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Progress is stifled by a stale debate

The issue of sanctions, mercifully marginalised in Burma political discourse by the lead up to and aftermath of November 2010 elections, is back again. In the past months, the popular press, think tanks, advocacy groups, and Burma watcher list-servs have dusted off the instruments and begun to play the same old tune, ostensibly debating the political efficacy of maintaining political and economic sanctions on Burma’s de facto ruling regime.

I say ‘ostensibly debating’ not to advance a conspiracy-theory that there’s something insidious going on here. But rather to highlight how predictable, how tired, how stale the debate is; like watching a re-run on television, subconsciously we already know how it’s going to end. And as such, it’s hard to call the current discourse a debate. That doesn’t mean that the stubborn persistence of talk about sanctions isn’t meaningful, however; rather, that this repetition without difference signifies an inability to think a different form of politics in Burma. That the recurrence of this discourse – and particularly that it’s coming mostly from groups who are located outside of Burma itself – point to the fact that Burma’s oppositional politics are formed, channelled, and even captured by actors who are peripheral to the place where politics really happens.

The irony, given all the acrimony, is how marginal sanctions are – at least on a material level. They only slightly affect the junta, given that the generals’ transactions with China, India, and ASEAN countries keep them vastly wealthy. Further, sanctions likely affect Burma’s poor only slightly as well – ultimately, the junta’s mismanagement of the economy and its destruction of human capital are vastly more relevant than the potential impact of Western companies. By the same token, revoking sanctions would also have minor material effects: foreign direct investment is not the missing variable through which the junta can be developed around. Moreover, economic analysis suggests that the effects of a potential rapid liberalisation of the economy without concomitant political changes could lead to mixed outcomes: short-term positive-sum gains would help the most vulnerable, particularly in the capital-starved agricultural sector. And yet, this immediate low-hanging fruit might give way to an even more brutal capitalist-authoritarianism, as rents captured from these increasing economic transactions may buttress the state’s ability to rationalise its extraction apparatus, allowing it to expropriate even more surplus from peasants. In other words, liberalisation will not help if most of the benefit goes to the state (and as inflation caused by a growing economy claws back at any residual gains not stolen).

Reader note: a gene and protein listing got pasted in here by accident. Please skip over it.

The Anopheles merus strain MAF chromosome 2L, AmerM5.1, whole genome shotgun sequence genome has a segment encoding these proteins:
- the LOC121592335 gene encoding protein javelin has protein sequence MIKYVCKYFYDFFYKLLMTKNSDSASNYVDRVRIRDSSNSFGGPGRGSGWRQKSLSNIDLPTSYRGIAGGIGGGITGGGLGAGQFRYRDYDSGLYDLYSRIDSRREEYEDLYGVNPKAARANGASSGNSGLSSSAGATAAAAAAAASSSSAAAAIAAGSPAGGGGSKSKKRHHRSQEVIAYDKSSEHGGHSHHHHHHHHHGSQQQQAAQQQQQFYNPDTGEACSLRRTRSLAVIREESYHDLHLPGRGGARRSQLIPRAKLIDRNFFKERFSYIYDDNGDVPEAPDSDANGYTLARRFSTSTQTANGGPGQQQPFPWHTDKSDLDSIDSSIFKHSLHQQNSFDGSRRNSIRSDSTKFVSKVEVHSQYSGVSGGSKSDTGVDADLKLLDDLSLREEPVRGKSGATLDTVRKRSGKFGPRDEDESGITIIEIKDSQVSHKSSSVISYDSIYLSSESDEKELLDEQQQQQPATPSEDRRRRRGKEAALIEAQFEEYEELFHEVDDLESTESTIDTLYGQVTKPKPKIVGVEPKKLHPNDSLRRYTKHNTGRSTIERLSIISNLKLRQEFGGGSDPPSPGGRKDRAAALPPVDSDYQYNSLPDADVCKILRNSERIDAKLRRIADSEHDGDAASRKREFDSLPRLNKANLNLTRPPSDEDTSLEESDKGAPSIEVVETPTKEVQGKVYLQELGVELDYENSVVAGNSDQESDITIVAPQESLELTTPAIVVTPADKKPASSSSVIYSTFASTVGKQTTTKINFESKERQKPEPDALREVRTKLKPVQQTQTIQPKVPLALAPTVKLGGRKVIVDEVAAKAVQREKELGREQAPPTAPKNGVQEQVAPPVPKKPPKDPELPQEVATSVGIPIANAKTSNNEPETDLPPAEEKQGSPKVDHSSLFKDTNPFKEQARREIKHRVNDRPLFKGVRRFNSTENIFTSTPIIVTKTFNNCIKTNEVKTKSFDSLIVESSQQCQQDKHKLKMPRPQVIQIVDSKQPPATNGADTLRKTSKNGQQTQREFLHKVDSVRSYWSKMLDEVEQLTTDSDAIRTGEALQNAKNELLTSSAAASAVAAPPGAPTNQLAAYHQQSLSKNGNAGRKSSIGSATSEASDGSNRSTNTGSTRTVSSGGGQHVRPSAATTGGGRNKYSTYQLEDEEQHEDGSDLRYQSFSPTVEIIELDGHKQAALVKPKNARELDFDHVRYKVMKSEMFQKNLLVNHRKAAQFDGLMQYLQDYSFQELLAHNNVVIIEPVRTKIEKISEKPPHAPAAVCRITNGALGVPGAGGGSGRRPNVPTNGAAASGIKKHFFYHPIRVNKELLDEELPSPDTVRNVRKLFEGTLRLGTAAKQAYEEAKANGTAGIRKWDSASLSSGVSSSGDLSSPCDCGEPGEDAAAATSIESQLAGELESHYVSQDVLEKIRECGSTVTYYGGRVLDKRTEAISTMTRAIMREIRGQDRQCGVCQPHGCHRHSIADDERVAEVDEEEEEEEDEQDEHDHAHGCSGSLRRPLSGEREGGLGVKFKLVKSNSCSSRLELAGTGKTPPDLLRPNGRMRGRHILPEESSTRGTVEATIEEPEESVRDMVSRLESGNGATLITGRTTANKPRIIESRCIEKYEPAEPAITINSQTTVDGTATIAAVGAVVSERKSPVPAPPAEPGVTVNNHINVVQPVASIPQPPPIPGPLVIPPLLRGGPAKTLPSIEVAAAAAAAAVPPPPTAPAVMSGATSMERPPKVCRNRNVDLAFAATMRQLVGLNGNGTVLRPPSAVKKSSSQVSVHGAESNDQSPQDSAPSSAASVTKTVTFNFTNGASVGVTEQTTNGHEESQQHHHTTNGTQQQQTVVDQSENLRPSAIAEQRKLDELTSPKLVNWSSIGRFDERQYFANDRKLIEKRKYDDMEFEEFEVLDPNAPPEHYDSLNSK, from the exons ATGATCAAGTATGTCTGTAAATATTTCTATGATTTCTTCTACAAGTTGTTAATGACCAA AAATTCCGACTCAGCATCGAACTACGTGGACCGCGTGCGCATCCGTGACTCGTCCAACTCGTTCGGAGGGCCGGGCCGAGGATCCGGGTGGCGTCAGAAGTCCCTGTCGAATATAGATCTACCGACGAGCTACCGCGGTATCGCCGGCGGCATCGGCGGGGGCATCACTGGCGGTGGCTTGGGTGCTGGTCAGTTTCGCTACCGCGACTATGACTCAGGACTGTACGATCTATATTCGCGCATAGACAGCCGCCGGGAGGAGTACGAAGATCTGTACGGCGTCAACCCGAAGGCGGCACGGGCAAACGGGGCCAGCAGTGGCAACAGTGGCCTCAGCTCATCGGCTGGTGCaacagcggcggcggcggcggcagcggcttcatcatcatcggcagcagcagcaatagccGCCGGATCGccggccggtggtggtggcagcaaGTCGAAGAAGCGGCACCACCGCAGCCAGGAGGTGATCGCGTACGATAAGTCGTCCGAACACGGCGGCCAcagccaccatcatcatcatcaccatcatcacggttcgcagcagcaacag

These facts are not necessarily lost on most partisans, on either side. What is relevant, despite these limited material effects, are the significant symbolic political meanings supposedly contained in sanctions. Maintaining them is meant to give the regime a black-eye and to demonstrate solidarity with the opposition, empowering them to fight on while simultaneously providing a tool for reform; revoking them is meant to impel further progressive changes, coaxing a besieged regime out of its paranoiac shell.

But while these functional, path-dependent arguments often make for sound performative debate, I fear that they have the supplemental effect of overstating the importance of the symbolic meaning of sanctions – especially given the significant political and economic changes that have occurred as the regime withstood the assault of sanctions. As such, the sanctions debate has slid from a mere means (a tool to a larger end), to almost approaching that end in itself: the symbol has become larger than life, inflated by news articles, congressional hearings, and position papers. And in that process, sanctions has moved into the role of the central political question, becoming a platform for debates mostly between external audiences.

The unfortunate aspect of this is when countries and outside actors unilaterally thrust the sanctions issue again to the forefront, they effectively silence the voice of political actors in the country.